Learning is what?

This past week or so I have been wondering what I am talking about when I refer to learning. I have a simple, succinct definition of teaching that I stick to, and it has served me well: Teaching is fostering learning.

However, what is learning? I read about simple slugs with only a few neurons learning, and I think, that’s not

Slug (Photo credit: Michael of Scott)

what I am fostering when I am teaching. At least I don’t think that is what I am fostering. I read about robots learning to do various tasks and wonder if that kind of learning would result from my teaching? I read about organisations learning, and wonder if my teaching fosters that?

Psychologists have identified two broad categories of knowledge, and there has been extensive studies done working out the differences between the two: procedural knowledge (knowing how) and declarative knowledge (knowing what). A third type of knowledge has emerged in recent years that has not been as extensively studied: conceptual knowledge (knowing why). The conceptual knowledge can come in a couple of varieties, shallow knowledge (oh, that’s why), and deep knowledge (I understand why).

The first two types on knowledge (procedural and declarative) come with associated learning (procedural learning and declarative learning). Studies surrounding conceptual learning has been limited to the ability to categorise items – not exactly the knowing why that I am interested in, however, there must be a learning that leads to both shallow and deep conceptual knowledge.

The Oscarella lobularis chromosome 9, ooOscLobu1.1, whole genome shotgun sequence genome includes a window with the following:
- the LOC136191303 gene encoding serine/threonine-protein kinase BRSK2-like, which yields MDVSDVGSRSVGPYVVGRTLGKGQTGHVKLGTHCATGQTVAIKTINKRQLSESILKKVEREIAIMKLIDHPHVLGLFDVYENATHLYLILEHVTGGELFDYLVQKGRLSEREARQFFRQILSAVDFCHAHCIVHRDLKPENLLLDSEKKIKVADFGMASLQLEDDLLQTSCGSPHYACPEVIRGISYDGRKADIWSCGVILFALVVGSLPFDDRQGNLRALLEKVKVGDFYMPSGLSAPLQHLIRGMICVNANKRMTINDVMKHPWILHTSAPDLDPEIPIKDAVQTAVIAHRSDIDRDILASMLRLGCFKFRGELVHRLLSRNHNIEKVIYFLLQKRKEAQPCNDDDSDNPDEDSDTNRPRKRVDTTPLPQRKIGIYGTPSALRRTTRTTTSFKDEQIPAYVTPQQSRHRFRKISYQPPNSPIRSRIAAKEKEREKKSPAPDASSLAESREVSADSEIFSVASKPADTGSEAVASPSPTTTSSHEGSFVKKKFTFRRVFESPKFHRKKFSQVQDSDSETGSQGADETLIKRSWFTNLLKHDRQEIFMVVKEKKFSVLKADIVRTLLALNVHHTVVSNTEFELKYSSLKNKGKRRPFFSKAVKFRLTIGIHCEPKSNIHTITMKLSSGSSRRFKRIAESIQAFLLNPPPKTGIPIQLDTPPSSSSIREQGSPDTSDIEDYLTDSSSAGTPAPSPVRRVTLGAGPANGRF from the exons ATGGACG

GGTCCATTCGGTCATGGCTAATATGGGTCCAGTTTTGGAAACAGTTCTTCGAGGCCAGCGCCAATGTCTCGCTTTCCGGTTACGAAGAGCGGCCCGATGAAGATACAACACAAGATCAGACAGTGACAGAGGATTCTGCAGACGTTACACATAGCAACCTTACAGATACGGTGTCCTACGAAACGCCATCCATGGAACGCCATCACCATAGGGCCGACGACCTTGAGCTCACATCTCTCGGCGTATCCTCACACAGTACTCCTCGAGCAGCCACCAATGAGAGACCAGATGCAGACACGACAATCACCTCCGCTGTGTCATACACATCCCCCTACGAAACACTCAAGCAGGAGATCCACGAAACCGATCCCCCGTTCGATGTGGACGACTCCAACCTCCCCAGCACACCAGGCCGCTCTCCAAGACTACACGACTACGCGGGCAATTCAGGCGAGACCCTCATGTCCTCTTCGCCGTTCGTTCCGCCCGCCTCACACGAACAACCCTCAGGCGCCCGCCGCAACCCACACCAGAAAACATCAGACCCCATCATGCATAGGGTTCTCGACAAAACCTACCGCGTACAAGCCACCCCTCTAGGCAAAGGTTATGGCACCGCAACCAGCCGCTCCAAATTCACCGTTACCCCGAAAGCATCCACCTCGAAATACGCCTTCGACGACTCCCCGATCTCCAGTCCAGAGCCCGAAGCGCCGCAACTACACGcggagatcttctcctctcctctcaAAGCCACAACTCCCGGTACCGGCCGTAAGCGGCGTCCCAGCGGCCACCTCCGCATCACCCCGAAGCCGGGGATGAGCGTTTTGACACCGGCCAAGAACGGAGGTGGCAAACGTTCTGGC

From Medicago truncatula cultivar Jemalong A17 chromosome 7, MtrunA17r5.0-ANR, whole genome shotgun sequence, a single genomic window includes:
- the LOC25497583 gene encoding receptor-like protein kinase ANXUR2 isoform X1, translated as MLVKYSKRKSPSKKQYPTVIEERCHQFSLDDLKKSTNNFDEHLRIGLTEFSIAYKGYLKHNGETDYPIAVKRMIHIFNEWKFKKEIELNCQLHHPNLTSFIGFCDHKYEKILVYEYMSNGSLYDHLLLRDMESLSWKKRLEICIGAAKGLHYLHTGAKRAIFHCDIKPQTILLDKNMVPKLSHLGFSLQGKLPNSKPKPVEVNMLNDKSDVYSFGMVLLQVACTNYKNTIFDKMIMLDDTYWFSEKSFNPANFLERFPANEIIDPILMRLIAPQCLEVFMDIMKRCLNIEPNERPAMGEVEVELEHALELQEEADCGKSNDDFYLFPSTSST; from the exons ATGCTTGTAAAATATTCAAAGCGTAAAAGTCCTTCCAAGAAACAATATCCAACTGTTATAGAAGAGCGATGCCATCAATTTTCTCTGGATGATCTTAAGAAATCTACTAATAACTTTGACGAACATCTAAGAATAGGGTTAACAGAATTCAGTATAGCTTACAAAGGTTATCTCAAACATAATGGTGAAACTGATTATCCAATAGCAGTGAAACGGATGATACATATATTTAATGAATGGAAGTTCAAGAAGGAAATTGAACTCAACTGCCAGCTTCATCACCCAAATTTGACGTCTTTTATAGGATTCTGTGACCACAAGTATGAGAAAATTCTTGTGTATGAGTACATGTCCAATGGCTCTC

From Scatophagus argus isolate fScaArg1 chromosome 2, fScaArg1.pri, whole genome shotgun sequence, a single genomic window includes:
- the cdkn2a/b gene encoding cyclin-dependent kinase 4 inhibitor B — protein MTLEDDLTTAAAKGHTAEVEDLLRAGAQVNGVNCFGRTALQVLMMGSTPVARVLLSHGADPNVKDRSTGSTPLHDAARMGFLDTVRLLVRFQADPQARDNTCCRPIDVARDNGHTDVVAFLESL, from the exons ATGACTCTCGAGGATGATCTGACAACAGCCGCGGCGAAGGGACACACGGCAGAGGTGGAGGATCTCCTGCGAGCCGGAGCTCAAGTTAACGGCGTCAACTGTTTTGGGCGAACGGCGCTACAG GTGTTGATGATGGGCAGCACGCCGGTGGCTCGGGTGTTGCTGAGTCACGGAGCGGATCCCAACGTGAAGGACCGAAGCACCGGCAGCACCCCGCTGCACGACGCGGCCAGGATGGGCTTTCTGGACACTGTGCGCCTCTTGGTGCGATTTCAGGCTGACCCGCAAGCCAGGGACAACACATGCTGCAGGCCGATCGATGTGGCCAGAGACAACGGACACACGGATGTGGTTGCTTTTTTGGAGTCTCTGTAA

With all of these different types of knowledge and learning, what exactly is it that we talk about when we talk about learning in higher education? What is it that businesses are asking for when they say that students haven’t learned? When we are asked to focus on skills, what type of learning is being referred to? When we hear that students graduate, but can’t think, what are they talking about? When we look at connectivism as a learning theory, what kind of learning is are we talking about?

I know that when I am talking about my teaching, I am talking about conceptual learning for my senior level psychology in education module, with procedural learning in my statistics class (with a bit of conceptual learning thrown in) as I equip my students with the necessary tools to study psychology.

I think there a couple of blogs that arise from different perspectives on exactly what learning is about: students’, employers’, educators’, and theorists’.


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